|HorseKisses001 ||03-14-2011 06:54 PM |
How to canter bareback? Nervous!
Well I can walk, trot/post trot, while riding bareback, except I'm really nervous to canter bareback. My horse always is really speedy when we canter, and he did a hand-gallop once in the arena. If I pull back on his mouth, he just goes to a fast-trot. What can I do?
|Endiku ||03-14-2011 06:59 PM |
well I'm not sure what you mean that you want help with. The fear or the horse? If you're just nervouse though, why don't you look into purchasing a neck strap? That will give you some extra support when you're cantering incase you feel like you're going to slip, and you could also try cantering the first few times in a round pen. That way he can't really run away with you =]
|equestrian ||03-14-2011 06:59 PM |
I find cantering SO much easier than trotting bareback. I'd just work on a good one rein stop if he tends to run off at the canter.
|Delfina ||03-14-2011 07:02 PM |
I'd work on better control of him at a canter in a saddle before attempting to canter bareback.
Flopping off at a canter while bareback isn't much fun.... been there! Also, being on a lunge line the first few times is a huge help because you have someone else taking care of what the horse is doing so all you have to concentrate on is yourself. And when you become one with the dirt, they have control over the horse and it's not heading off on a passengerless joy ride.
|Eolith ||03-14-2011 07:10 PM |
As equestrian said, I find it easier to canter bareback than to trot... but only if the horse has a balanced and controlled canter first. If not, it would be much more intimidating.
|Micky ||03-14-2011 07:18 PM |
Practice cantering with your saddle without stirrups for a while until you feel comfortable. You really don't want to be pulling on your horses mouth like you described.
|Poseidon ||03-14-2011 07:26 PM |
Loping bareback is SO much easier than it sounds. Especially if you're riding a smooth horse. Just relax your hips and you'll stay on. It's sooo much easier than trotting bareback. I was terrified when I did it, but I was told it was much easier than you'd think. It really is.
Tip: If you feel like you're going to slip, do not wrap your arms around their neck. I've only loped bareback once (I've only had the opportunity to once). I did that when Poseidon took off before I was ready. I fell. I was fine, but it hurt. Don't make my mistake!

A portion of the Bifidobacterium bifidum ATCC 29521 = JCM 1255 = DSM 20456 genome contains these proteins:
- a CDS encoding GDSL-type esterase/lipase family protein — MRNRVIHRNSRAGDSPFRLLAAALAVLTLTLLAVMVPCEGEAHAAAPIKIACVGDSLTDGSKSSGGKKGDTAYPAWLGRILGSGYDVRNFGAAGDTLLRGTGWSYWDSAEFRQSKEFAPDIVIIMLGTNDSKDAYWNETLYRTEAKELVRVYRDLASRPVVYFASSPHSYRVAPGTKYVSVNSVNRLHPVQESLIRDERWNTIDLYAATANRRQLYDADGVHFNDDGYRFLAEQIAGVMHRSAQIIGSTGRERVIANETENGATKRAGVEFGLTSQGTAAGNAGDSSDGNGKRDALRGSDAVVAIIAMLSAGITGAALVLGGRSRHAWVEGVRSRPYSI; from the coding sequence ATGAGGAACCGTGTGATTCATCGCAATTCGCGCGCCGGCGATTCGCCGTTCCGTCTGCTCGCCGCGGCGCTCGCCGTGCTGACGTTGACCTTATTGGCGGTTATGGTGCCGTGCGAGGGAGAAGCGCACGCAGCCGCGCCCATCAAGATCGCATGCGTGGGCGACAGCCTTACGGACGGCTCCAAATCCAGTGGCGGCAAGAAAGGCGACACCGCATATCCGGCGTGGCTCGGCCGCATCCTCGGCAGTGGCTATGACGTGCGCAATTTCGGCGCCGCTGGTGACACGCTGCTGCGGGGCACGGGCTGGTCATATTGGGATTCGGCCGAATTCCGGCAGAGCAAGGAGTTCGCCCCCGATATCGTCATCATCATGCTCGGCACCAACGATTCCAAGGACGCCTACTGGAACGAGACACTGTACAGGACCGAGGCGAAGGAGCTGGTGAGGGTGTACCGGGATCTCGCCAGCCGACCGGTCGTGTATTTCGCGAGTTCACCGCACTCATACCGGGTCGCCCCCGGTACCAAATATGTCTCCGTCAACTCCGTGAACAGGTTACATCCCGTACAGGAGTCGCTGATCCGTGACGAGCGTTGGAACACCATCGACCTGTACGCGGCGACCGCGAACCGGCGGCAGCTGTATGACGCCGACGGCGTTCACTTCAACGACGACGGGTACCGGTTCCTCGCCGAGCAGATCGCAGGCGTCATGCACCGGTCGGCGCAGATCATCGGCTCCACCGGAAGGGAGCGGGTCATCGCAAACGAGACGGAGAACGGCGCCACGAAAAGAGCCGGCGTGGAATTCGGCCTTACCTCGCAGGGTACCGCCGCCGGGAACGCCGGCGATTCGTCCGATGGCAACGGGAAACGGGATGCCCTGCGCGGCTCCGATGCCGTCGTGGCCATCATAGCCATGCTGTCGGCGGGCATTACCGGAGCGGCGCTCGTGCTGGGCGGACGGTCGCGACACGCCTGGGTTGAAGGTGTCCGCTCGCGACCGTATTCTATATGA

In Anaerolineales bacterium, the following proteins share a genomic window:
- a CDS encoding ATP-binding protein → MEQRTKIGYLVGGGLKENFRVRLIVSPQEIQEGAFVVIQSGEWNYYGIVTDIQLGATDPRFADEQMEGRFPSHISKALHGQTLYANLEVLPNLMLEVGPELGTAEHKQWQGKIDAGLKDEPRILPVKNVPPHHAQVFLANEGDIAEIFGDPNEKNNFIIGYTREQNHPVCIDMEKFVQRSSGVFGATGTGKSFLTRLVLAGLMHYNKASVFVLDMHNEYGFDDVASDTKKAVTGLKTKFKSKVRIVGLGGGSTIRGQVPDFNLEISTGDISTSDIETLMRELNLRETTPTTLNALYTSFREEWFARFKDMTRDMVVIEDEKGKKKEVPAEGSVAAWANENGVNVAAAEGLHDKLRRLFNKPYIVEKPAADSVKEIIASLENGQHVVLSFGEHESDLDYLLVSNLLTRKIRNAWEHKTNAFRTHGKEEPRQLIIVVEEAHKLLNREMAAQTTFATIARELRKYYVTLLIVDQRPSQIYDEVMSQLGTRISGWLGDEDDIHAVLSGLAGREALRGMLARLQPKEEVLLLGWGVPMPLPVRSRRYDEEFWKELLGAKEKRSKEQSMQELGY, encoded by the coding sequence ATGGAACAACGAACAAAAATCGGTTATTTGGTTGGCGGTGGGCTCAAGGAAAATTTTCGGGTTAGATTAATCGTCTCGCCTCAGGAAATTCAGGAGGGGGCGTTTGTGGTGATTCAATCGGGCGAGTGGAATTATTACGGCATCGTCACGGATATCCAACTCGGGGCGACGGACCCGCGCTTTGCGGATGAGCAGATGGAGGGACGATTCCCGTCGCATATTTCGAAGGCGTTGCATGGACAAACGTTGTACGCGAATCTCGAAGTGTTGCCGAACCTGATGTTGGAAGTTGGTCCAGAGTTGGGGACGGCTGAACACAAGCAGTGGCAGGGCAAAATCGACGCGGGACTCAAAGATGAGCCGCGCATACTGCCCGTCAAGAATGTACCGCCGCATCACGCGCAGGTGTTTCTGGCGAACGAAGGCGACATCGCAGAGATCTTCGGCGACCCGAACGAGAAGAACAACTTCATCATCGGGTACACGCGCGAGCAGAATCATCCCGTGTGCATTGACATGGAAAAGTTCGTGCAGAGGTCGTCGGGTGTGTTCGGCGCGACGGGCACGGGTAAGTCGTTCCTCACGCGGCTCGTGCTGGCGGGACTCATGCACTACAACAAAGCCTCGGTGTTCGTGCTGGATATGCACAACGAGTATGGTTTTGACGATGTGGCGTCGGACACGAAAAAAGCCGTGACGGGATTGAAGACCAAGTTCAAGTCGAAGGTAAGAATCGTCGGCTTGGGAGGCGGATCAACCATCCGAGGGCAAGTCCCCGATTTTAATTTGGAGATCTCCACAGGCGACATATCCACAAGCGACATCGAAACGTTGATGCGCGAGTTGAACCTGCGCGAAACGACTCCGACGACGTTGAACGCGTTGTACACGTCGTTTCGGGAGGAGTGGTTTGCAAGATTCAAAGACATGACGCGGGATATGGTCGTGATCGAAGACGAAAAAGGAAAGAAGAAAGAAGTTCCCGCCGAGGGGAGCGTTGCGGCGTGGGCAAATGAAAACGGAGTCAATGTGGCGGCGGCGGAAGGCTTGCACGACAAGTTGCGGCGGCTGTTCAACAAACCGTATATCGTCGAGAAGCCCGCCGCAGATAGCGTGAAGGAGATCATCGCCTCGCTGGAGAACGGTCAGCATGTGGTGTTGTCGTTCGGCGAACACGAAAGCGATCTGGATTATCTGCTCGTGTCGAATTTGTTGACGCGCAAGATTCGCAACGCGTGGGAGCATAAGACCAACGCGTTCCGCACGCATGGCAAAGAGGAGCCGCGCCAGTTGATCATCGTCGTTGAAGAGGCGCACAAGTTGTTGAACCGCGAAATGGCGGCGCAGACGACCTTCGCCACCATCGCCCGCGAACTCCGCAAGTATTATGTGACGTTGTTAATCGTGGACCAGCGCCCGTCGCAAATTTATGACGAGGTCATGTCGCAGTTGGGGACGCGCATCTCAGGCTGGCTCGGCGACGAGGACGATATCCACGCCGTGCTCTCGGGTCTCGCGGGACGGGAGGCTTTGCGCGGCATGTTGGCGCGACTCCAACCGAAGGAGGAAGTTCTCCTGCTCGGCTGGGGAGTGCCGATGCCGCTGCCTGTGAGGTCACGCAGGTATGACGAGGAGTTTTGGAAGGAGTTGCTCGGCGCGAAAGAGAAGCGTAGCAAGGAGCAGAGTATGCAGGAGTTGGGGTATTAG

|rosie1 ||03-14-2011 08:56 PM |
I agree with working on your horses canter before trying if you really feel uncomfortable with attempting, I would also suggest working his transitions a lot as well so that when he comes back down you won't be subjected to a bouncy unorganized trot which is where you'll probably have the most issues staying on if you were to try right now
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|Skipsfirstspike ||03-14-2011 09:43 PM |
If you are worried about speed, then first get your horse going consistently in a nice easy slow lope under saddle.
Once you are ready, it is really just a leap of faith, ya just got to take a breath and go for it. And you will love it!
|WhoaMare ||03-14-2011 11:18 PM |
I can relate! I used to ride bareback when i was a kid ALL the time- and a million miles an hour at that! As an adult "re-rider"- not so much. My balance isn't worth a crap. The first time i cantered as an adult bareback, I did it on one of the trainer's (gaited) lesson horses. I was skeered so i chose the horse I knew would tolerate anything i did, lol. It was awesome! Then i cantered on a slightly more challenging (gaited) horse. Finally i made it to my own horse (NOT GAITED) and I have never been so happy to canter in my life, lol. It was much smoother than her trot and much easier to stay on.
I can also relate to hitting the dirt at a canter. I got flung off running barrels (no, not bareback) and landed on my face. That was big fun- NOT.:twisted:
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